Outdoor Hour Challenge #14: Pressing Flowers

“If the mother lacks a knowledge of plants, a good field guide will be indispensable, especially if she can find one that includes little facts and fun things about the plants. To collect flowers, press them and glue them to cardboard with the name in English, what kind of habitat it grows in, and when it was found…This is fun and educational.”
Charlotte Mason volume 1, page 51

We are now three weeks into our eight week focus on garden flowers. By now you should have had time to find some garden flowers to observe, perhaps have planted some seeds of your own, learned a few names for flower parts, and are ready to start a pressed flower collection.

Outdoor Hour Challenge #14
Pressing Flowers

1. Gather a few common materials to use for pressing flowers. For your outings, select an old phone book or an old reading book that you can use to press flowers between the pages as you collect them. This will help transport your flower specimens home to where you can put them into a press. There is no need for anything fancy. We have been using cardboard, copier paper, and rubber bands to make a handy flower and leaf press. See video for an explanation.
(Here is the link: http://www.youtube.com/watch?v=LyuK6qwlqBg)

2. Take your 10-15 minute outdoor time to look for some garden flowers in your local area. Observe your seeds that you planted in challenge 12, if you did that part of the challenge. Remember to use the correct labels for the plant parts that you read about in challenge number 13. Gather a few flowers to bring home to press in your own flower press.

3. Follow up in the Handbook of Nature Study with any flowers that you saw during your Green Hour time and that are listed in the table of contents. Use the observation ideas for your next outing to learn more about that particular flower.

4. Give an opportunity for a nature journal entry. Work on drawing another garden flower. Remember that we will be working on flower drawing skills in week 15. If you have seeds growing, record their progress in your nature journal.

5. Add any new flowers to your list of garden flowers. If you are making field guide cards for your garden flowers, add another card this week. If you make one card per week, by the end of this focus period you will have eight cards completed.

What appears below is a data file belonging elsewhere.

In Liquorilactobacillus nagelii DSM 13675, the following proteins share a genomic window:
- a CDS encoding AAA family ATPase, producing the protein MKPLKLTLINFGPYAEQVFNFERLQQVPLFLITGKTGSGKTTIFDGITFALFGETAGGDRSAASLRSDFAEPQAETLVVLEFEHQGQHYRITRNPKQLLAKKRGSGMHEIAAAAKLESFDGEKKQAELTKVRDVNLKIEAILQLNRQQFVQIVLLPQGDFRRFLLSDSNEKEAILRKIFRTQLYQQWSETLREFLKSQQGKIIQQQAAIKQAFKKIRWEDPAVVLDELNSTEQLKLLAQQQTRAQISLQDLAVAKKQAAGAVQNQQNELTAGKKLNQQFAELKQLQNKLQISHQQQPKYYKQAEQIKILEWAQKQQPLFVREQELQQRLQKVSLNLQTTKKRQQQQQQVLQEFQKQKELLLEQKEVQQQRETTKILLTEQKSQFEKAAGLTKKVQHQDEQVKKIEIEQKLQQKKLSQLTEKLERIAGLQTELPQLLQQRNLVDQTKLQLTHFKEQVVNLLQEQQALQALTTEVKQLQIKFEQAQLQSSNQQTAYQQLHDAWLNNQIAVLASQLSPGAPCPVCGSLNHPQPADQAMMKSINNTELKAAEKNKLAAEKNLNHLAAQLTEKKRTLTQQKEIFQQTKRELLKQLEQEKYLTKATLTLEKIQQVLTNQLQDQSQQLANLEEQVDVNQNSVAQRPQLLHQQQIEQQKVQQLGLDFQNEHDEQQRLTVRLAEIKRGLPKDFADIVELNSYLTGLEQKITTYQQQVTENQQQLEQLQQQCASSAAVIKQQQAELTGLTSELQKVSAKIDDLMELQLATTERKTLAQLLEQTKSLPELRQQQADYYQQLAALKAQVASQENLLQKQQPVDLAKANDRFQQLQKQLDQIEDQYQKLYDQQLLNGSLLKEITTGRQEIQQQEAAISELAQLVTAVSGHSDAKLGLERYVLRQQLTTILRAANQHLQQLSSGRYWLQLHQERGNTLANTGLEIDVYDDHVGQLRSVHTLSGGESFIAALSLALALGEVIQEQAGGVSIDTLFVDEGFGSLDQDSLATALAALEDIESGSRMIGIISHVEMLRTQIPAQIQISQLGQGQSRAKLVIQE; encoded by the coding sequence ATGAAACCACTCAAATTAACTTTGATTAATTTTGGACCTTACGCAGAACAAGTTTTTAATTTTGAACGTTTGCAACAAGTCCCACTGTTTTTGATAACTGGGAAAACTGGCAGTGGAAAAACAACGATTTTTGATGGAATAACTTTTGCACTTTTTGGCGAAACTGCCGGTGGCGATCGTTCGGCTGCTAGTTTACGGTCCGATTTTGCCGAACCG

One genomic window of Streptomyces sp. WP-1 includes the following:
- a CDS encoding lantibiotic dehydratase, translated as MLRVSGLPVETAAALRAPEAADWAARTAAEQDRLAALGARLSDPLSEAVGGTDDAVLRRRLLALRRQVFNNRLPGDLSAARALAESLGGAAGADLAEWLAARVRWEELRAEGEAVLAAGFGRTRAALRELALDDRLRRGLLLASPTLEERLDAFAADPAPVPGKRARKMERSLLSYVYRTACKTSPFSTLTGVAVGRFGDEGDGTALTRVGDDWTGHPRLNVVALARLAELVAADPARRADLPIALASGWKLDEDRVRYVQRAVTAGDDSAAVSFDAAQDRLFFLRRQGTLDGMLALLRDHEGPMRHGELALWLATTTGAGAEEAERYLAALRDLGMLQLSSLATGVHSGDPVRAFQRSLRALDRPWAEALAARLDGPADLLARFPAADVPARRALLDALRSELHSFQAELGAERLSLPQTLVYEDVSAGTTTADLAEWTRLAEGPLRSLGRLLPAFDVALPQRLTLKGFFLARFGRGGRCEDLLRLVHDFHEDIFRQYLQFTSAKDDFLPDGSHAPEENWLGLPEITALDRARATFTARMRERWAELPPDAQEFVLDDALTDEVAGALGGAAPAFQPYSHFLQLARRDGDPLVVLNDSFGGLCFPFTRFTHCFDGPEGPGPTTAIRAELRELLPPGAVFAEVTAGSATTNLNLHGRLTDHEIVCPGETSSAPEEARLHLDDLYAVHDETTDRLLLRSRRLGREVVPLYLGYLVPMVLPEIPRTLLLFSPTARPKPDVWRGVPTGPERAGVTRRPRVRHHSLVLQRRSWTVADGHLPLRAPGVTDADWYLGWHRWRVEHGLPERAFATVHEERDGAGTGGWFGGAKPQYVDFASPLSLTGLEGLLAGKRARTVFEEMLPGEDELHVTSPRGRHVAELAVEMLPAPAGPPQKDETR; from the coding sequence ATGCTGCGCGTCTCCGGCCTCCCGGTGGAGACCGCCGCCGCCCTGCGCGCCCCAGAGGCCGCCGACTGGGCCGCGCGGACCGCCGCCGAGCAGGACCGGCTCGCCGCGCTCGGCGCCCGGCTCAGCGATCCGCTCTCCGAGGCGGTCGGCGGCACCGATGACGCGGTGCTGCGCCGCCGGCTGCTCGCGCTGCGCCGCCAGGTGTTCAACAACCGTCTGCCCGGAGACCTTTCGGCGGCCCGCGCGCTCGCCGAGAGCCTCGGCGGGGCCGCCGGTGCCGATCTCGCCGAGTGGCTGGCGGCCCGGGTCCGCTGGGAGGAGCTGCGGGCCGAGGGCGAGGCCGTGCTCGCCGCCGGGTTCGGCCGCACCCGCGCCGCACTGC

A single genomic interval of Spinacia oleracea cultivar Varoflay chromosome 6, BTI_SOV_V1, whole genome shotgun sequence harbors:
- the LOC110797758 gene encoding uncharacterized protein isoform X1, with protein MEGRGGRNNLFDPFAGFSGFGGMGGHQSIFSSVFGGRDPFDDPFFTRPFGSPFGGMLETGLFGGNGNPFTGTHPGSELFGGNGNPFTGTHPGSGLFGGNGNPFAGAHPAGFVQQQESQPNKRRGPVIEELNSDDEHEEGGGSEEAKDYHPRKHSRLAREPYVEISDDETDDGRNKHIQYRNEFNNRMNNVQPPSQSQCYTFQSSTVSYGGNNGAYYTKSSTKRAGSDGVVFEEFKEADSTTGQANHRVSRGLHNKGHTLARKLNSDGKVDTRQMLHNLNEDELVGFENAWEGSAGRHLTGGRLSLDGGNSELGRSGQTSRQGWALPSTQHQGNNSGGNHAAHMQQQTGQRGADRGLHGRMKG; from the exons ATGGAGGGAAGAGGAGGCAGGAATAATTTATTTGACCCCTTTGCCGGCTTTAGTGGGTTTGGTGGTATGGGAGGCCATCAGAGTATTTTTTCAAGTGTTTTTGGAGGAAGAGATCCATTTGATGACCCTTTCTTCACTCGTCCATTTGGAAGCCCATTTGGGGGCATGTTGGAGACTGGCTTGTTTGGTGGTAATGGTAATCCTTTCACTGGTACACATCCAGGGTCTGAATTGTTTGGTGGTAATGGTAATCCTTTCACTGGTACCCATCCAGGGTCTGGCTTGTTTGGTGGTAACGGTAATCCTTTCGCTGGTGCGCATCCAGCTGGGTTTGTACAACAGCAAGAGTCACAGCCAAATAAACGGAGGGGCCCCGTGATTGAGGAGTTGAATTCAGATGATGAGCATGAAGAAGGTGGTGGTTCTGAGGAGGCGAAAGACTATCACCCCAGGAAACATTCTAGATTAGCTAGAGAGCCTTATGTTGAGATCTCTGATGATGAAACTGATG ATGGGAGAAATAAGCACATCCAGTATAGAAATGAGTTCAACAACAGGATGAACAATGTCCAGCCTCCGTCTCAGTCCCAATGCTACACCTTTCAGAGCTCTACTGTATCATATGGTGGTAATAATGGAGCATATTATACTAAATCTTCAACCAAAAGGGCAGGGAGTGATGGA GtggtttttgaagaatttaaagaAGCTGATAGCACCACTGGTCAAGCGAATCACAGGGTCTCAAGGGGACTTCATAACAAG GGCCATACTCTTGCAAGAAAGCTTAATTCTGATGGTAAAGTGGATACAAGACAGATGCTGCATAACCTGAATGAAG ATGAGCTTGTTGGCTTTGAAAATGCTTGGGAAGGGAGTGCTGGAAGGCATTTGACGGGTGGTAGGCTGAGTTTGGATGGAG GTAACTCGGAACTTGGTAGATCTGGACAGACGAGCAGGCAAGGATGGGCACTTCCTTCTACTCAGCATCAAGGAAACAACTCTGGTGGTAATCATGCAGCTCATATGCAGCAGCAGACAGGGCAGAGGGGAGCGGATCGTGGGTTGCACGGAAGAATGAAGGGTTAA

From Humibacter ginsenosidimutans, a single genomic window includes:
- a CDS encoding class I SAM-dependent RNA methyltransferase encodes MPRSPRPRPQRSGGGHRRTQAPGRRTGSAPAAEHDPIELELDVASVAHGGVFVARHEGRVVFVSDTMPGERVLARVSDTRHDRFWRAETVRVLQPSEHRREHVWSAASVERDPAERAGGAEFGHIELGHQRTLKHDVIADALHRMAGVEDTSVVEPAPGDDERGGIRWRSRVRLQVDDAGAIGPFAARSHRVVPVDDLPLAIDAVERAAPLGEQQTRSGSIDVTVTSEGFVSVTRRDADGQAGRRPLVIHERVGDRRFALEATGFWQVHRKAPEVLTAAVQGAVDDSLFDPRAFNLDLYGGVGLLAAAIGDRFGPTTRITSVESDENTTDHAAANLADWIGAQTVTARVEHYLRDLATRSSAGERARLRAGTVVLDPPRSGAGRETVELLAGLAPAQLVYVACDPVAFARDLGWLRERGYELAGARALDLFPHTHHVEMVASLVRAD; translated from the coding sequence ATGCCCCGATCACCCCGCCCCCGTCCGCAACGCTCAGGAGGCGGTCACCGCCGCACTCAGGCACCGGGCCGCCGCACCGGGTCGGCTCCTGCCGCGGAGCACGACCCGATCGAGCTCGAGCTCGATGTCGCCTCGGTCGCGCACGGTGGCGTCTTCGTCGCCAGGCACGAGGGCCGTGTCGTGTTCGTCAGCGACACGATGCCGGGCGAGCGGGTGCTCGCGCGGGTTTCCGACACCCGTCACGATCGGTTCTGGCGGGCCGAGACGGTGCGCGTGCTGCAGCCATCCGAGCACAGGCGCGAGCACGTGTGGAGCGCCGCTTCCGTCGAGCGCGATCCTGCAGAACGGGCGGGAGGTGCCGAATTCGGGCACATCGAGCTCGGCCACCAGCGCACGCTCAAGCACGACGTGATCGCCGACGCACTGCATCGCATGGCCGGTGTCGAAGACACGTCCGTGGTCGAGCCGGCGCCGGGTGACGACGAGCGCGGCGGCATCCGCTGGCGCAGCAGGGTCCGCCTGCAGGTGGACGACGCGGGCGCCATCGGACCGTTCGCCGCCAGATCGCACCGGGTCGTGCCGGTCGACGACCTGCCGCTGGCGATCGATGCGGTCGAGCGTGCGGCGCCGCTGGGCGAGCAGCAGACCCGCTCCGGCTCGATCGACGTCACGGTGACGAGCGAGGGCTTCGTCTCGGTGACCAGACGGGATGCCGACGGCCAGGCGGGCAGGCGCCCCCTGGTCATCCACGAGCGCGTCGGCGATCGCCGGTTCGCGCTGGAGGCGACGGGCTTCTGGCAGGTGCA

6. Take the flowers that you gathered during your nature time and add them to your press. There is a definite technique for getting them to lay flat as you place them between the paper and the cardboard. Some flowers are better at laying flat and others you will have to squeeze sideways. Experiment as the next few weeks go by.

I made a two minute video explaining how to make a very simple flower press for this week’s challenge. Please watch the video and you will see that anyone can do this and be successful:
How to Make a Flower Press
https://handbookofnaturestudy.com/2009/07/new-outdoor-hour-challenge-ebook-garden_27.html

This challenge is part of my Garden Flowers ebook. This ebook has ten garden related challenges that will walk you through a study of garden flowers using the Handbook of Nature Study. In addition to the challenges already written, there will be more photos, nature journal examples, book lists, and totally new notebook pages designed to go with each of the Garden Flower Challenges.

Ultimate Ebook Library @handbookofnaturestudy

Watching New Ferns Unfolding: Yosemite


This past weekend we took a hike at Yosemite National Park. The ferns were all coming to life and unrolling their new growth. I found the soft greens a delight for the eyes.

“All of the parts of the frond of a fern are tightly folded spirally within the bud and every fold of every leaflet is also folded in a spiral. But the first glance at one of these little woolly spirals gives us but small conception of its marvelous enfolding. Every part of the frond is present in that bud, even to the fruiting organs…”
Handbook of Nature Study, page 698 in the section “How a Fern Bud Unfolds”